One of the most important skills that an effective advisor can apply is that of analytical thinking. If advisors simply provide links to resources or hand out policies, they are not much more valuable than the resources themselves. Advisors can maximize their impact on the student experience by anticipating their needs, understanding the university system, and problem-solving on behalf of the student.

Some strategies for effectively infusing analytical skills into the advising process include:

  1. Avoid “blind” overrides: When students encounter an obstacle such as not being able to register for a class, advisors who have the authority to override the barrier may do so without research — a situation that is far from ideal. For example, a student may get a prerequisite error message and the advisor knows that the student took the prerequisite; therefore, the advisor enters an override to allow registration. An analytical advisor will want to know why the student received the error message if the student did, in fact, complete the prerequisite course. By researching the situation, the advisor might find that the student’s program is incorrect, or that the course was built with an incorrect prerequisite or restriction which may block other students from registering.
  2. Investigate student claims: A student may insist that she has already taken a course that you’ve indicated she needs. Rather than simply insisting that the student has not taken the course, ask questions and engage in further research. Perhaps the student had registered for the course and withdrawn in a previous semester. Perhaps the course was cross-listed but is not appearing on the degree audit. The student may have participated in one section but have been registered for another section (it happens!). By engaging in due diligence, you will be better equipped to provide accurate, comprehensive information to the student.
  3. Identify problems within the system and work to have them fixed: As you work with students, you are apt to find “glitches” in the system. Rather than simply brush them off and fix individual student problems, understand that there are no glitches. If a student cannot register because the credit limits have been inaccurately set, in addition to raising the limit for the student, the advisor should bring the issue forward to administration. Help to identify causes and implications of credit restrictions on overall student registration patterns.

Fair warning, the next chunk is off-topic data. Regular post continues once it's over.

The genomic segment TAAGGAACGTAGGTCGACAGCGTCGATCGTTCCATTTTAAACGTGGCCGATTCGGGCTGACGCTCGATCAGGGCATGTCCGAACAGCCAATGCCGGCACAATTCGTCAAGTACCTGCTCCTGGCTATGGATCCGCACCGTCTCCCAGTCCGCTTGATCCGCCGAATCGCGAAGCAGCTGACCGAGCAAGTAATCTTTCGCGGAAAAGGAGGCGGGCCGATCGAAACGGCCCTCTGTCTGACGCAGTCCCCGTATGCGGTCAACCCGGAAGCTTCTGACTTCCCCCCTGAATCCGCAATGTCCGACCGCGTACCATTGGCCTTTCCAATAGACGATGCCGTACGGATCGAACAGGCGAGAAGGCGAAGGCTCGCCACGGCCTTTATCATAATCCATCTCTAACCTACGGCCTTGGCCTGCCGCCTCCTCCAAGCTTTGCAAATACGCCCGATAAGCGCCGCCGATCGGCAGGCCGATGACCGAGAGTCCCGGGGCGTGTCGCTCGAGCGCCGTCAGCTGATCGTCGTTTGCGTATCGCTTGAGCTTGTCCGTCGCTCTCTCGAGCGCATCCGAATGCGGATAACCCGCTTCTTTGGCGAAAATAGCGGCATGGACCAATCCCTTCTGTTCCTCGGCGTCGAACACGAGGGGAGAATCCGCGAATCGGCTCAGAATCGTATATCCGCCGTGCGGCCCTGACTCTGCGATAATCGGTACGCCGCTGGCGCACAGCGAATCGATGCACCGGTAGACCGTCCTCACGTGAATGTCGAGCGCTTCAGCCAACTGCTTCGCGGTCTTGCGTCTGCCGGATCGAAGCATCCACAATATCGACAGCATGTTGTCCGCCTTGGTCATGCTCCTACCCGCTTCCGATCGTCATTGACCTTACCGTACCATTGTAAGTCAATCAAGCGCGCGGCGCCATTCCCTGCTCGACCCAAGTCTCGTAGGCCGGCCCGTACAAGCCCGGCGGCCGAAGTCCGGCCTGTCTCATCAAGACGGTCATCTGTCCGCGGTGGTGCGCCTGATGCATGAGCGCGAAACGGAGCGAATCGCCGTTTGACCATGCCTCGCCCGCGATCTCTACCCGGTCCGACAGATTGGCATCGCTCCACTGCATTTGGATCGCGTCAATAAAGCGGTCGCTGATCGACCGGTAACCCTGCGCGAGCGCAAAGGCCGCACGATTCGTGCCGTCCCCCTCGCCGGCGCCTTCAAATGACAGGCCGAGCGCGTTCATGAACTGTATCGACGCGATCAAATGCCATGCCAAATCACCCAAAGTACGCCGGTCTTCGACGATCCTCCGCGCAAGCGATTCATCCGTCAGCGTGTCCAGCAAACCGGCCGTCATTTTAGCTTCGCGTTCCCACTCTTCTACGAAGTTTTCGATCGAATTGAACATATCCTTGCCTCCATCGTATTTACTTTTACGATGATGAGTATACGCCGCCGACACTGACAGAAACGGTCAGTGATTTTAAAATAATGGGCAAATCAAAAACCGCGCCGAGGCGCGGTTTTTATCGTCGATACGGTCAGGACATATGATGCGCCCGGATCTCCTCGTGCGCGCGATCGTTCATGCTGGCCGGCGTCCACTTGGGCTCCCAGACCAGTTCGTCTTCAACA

I encourage you to bring all three skill sets to the work of academic advising. By building relationships with students through developing strong interpersonal skills, reliably providing information and processing necessary administrative duties, and engaging in strategic problem-solving, you can maximize your effectiveness both in meeting students’ needs and in meeting institutional objectives for advising.

Get Sue Ohrablo’s Book High-Impact Advising

High-Impact Academic Advising: CoverHow can academic advisors provide high-quality developmental advising in the face of diminishing resources and increased commitments? We brought this question to Sue Ohrablo, a nationally recognized speaker with 25+ years of experience working with diverse institutions and student populations. In this 300-page, comprehensive training guide, Sue offers practical guidelines for academic advisors.

“I highly recommend that all academic advising professionals read High-Impact Advising: A Guide for Academic Advisors, as it will help them to enhance key skills needed to establish positive relationships with students, appropriately assess students’ needs, effectively teach students, and efficiently provide high quality service.”
Jacqueline T. Hollins, Assistant Vice Provost/Director of Academic Advisement, SUNY at Buffalo (UB)

“As a department leader in academic advisement, I would use Sue’s book as a training resource and teaching mechanism for advisors. It allows advising professionals to understand today’s complex environment of advising students, beyond just selecting courses.”
Jake Shilts, Director, Advisement & Career Services, Miami Dade College

“Advisors will reap the benefits of this well-balanced, informative guide.”
Shari Saperstein, Associate Dean, College of Undergraduate Studies, Nova Southeastern University

“A student-centered, informative, and practical approach. Dr. Ohrablo presents powerful guidelines geared towards student success for 21st century academic advisors. The handbook offers indispensable information and engaging scenarios that mirror real life college instances that students experience. A key resource tool for academic advisors and higher education professionals.”
Dr. DeLaine Priest, Associate Vice President of Student Development and Enrollment Services, University of Central Florida